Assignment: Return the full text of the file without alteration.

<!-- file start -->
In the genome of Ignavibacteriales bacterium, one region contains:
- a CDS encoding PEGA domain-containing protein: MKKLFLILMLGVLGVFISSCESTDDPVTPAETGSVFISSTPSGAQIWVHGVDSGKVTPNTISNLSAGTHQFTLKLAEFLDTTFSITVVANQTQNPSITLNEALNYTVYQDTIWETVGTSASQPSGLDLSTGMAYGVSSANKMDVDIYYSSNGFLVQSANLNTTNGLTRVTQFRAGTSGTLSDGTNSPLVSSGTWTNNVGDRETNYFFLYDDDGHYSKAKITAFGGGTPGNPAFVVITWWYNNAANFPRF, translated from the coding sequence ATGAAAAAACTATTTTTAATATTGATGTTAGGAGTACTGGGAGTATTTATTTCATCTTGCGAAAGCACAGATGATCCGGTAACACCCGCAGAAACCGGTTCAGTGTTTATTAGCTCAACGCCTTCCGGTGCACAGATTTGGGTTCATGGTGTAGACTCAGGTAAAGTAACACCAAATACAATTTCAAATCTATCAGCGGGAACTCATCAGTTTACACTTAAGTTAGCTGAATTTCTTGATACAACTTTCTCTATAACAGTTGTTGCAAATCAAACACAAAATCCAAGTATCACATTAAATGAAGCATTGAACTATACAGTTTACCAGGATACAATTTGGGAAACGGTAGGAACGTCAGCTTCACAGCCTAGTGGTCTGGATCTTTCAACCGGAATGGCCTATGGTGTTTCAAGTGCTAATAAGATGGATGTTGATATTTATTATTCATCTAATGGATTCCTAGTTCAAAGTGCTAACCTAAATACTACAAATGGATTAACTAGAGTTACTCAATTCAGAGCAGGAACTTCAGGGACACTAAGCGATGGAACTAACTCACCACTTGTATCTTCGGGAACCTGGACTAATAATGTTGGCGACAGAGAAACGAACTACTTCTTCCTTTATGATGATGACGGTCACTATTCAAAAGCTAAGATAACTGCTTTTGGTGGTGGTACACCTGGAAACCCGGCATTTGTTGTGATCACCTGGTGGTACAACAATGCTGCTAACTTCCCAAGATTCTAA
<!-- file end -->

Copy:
In the genome of Ignavibacteriales bacterium, one region contains:
- a CDS encoding PEGA domain-containing protein: MKKLFLILMLGVLGVFISSCESTDDPVTPAETGSVFISSTPSGAQIWVHGVDSGKVTPNTISNLSAGTHQFTLKLAEFLDTTFSITVVANQTQNPSITLNEALNYTVYQDTIWETVGTSASQPSGLDLSTGMAYGVSSANKMDVDIYYSSNGFLVQSANLNTTNGLTRVTQFRAGTSGTLSDGTNSPLVSSGTWTNNVGDRETNYFFLYDDDGHYSKAKITAFGGGTPGNPAFVVITWWYNNAANFPRF, translated from the coding sequence ATGAAAAAACTATTTTTAATATTGATGTTAGGAGTACTGGGAGTATTTATTTCATCTTGCGAAAGCACAGATGATCCGGTAACACCCGCAGAAACCGGTTCAGTGTTTATTAGCTCAACGCCTTCCGGTGCACAGATTTGGGTTCATGGTGTAGACTCAGGTAAAGTAACACCAAATACAATTTCAAATCTATCAGCGGGAACTCATCAGTTTACACTTAAGTTAGCTGAATTTCTTGATACAACTTTCTCTATAACAGTTGTTGCAAATCAAACACAAAATCCAAGTATCACATTAAATGAAGCATTGAACTATACAGTTTACCAGGATACAATTTGGGAAACGGTAGGAACGTCAGCTTCACAGCCTAGTGGTCTGGATCTTTCAACCGGAATGGCCTATGGTGTTTCAAGTGCTAATAAGATGGATGTTGATATTTATTATTCATCTAATGGATTCCTAGTTCAAAGTGCTAACCTAAATACTACAAATGGATTAACTAGAGTTACTCAATTCAGAGCAGGAACTTCAGGGACACTAAGCGATGGAACTAACTCACCACTTGTATCTTCGGGAACCTGGACTAATAATGTTGGCGACAGAGAAACGAACTACTTCTTCCTTTATGATGATGACGGTCACTATTCAAAAGCTAAGATAACTGCTTTTGGTGGTGGTACACCTGGAAACCCGGCATTTGTTGTGATCACCTGGTGGTACAACAATGCTGCTAACTTCCCAAGATTCTAA